Last week, Keurig Green Mountain announced 330 layoffs, including 200 in Vermont. The move came after sales and profit shortfalls hammered the company’s stock price. (Last November, KGM traded at more than $150/share. Now it’s barely over $50.) One analyst told MarketWatch.com that KGM shows “‘telling’ signs of a company struggling to turn around its business.”
The layoffs were widely reported in the Vermont media. What wasn’t mentioned is that since 2007, KGM has received approval for a whopping $7 million in job creation tax incentives through the state’s Vermont Economic Growth Initiative (VEGI). What does KGM’s contraction (and uncertain prospects) mean for its generous tax incentives?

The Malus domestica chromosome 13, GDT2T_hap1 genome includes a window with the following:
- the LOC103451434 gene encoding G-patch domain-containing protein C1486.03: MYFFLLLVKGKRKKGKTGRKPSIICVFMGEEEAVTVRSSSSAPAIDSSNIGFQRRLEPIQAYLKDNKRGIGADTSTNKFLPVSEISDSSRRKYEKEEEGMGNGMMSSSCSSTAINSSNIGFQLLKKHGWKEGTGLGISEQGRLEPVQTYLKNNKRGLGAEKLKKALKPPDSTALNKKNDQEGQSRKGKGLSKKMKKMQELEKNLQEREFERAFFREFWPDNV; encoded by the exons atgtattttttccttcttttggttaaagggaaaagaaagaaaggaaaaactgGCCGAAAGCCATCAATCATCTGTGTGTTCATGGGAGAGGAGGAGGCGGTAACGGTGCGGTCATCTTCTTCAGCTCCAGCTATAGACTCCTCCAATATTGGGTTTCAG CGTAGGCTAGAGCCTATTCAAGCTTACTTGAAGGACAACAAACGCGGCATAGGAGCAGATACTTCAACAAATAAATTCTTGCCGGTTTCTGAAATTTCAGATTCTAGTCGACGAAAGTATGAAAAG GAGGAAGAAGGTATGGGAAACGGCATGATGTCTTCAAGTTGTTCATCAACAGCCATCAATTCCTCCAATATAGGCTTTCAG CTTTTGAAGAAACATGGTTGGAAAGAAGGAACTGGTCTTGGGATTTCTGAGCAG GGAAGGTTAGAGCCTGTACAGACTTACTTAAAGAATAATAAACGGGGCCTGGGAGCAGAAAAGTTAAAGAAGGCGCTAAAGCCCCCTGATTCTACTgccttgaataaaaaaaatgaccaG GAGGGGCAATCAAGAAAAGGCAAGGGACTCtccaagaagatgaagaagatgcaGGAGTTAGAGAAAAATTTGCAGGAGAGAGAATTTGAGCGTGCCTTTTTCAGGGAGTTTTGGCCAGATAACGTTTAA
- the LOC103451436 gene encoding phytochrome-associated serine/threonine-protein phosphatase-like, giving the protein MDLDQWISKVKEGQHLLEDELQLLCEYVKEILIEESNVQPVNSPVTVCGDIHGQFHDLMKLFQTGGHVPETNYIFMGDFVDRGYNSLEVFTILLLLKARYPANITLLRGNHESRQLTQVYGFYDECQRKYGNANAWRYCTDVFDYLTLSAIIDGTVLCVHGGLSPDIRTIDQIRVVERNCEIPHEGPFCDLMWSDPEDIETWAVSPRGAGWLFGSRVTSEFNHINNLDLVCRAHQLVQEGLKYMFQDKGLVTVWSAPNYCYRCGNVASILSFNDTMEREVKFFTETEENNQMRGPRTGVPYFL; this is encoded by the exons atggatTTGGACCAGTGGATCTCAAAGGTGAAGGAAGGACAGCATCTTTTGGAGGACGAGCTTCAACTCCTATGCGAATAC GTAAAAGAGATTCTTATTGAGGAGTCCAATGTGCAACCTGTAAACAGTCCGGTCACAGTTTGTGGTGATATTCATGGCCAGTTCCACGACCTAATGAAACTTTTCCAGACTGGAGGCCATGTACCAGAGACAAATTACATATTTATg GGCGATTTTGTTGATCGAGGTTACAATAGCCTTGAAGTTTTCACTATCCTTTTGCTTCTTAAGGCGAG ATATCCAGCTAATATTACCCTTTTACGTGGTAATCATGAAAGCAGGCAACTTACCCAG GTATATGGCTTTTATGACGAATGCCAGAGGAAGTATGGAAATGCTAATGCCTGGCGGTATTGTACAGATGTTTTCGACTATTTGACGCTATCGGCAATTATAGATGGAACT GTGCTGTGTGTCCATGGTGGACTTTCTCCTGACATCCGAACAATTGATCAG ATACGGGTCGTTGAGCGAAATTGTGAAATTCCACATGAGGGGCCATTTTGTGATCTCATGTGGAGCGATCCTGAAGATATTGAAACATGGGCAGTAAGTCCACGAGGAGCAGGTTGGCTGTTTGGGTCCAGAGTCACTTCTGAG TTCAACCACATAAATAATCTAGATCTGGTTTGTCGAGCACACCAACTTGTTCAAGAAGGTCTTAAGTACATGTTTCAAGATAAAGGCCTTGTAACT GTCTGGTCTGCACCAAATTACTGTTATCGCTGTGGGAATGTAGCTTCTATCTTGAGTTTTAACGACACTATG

I sought answers from Fred Kenney, Executive Director of the Vermont Economic Progress Council and head honcho of VEGI. He offered a fair bit of reassurance on the VEGI mechanism and state oversight of KGM grants, but I remain dubious on the fundamental concept of tax incentives as a means to economic growth.
In short, while VEGI is a well-designed program of its kind, the KGM experience rings some very real alarm bells about it.